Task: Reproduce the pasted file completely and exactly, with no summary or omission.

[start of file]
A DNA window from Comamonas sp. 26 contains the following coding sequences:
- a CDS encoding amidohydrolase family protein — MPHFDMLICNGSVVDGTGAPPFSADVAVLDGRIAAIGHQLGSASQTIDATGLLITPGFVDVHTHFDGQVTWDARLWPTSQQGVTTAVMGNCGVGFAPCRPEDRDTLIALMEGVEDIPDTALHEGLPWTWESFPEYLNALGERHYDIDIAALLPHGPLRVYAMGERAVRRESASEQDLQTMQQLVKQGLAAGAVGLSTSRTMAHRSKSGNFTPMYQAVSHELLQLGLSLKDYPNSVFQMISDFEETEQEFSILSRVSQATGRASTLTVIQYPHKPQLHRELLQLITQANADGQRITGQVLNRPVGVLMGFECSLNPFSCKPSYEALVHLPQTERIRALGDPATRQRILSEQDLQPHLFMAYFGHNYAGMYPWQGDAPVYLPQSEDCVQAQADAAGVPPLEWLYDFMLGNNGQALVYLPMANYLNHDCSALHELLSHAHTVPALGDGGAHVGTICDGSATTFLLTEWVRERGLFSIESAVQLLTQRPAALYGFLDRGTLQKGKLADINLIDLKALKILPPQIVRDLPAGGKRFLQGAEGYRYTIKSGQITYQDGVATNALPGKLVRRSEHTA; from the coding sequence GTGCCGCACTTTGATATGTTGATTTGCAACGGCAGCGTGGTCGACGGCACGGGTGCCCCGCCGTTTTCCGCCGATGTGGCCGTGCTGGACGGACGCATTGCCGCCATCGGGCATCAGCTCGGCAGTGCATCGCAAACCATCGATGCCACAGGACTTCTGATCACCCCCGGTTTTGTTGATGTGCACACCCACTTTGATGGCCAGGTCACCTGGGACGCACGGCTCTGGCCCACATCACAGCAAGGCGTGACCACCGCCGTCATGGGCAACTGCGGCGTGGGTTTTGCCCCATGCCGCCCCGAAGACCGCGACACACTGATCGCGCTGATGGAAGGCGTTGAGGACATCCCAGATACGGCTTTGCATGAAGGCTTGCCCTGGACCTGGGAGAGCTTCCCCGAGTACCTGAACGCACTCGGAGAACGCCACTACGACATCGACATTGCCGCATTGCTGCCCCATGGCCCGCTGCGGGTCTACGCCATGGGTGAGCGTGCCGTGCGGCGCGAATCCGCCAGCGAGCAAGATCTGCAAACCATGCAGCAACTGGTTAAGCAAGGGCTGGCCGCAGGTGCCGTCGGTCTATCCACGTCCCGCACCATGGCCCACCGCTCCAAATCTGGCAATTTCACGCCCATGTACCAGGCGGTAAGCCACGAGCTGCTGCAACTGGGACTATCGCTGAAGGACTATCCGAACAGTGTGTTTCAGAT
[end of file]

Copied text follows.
A DNA window from Comamonas sp. 26 contains the following coding sequences:
- a CDS encoding amidohydrolase family protein — MPHFDMLICNGSVVDGTGAPPFSADVAVLDGRIAAIGHQLGSASQTIDATGLLITPGFVDVHTHFDGQVTWDARLWPTSQQGVTTAVMGNCGVGFAPCRPEDRDTLIALMEGVEDIPDTALHEGLPWTWESFPEYLNALGERHYDIDIAALLPHGPLRVYAMGERAVRRESASEQDLQTMQQLVKQGLAAGAVGLSTSRTMAHRSKSGNFTPMYQAVSHELLQLGLSLKDYPNSVFQMISDFEETEQEFSILSRVSQATGRASTLTVIQYPHKPQLHRELLQLITQANADGQRITGQVLNRPVGVLMGFECSLNPFSCKPSYEALVHLPQTERIRALGDPATRQRILSEQDLQPHLFMAYFGHNYAGMYPWQGDAPVYLPQSEDCVQAQADAAGVPPLEWLYDFMLGNNGQALVYLPMANYLNHDCSALHELLSHAHTVPALGDGGAHVGTICDGSATTFLLTEWVRERGLFSIESAVQLLTQRPAALYGFLDRGTLQKGKLADINLIDLKALKILPPQIVRDLPAGGKRFLQGAEGYRYTIKSGQITYQDGVATNALPGKLVRRSEHTA; from the coding sequence GTGCCGCACTTTGATATGTTGATTTGCAACGGCAGCGTGGTCGACGGCACGGGTGCCCCGCCGTTTTCCGCCGATGTGGCCGTGCTGGACGGACGCATTGCCGCCATCGGGCATCAGCTCGGCAGTGCATCGCAAACCATCGATGCCACAGGACTTCTGATCACCCCCGGTTTTGTTGATGTGCACACCCACTTTGATGGCCAGGTCACCTGGGACGCACGGCTCTGGCCCACATCACAGCAAGGCGTGACCACCGCCGTCATGGGCAACTGCGGCGTGGGTTTTGCCCCATGCCGCCCCGAAGACCGCGACACACTGATCGCGCTGATGGAAGGCGTTGAGGACATCCCAGATACGGCTTTGCATGAAGGCTTGCCCTGGACCTGGGAGAGCTTCCCCGAGTACCTGAACGCACTCGGAGAACGCCACTACGACATCGACATTGCCGCATTGCTGCCCCATGGCCCGCTGCGGGTCTACGCCATGGGTGAGCGTGCCGTGCGGCGCGAATCCGCCAGCGAGCAAGATCTGCAAACCATGCAGCAACTGGTTAAGCAAGGGCTGGCCGCAGGTGCCGTCGGTCTATCCACGTCCCGCACCATGGCCCACCGCTCCAAATCTGGCAATTTCACGCCCATGTACCAGGCGGTAAGCCACGAGCTGCTGCAACTGGGACTATCGCTGAAGGACTATCCGAACAGTGTGTTTCAGAT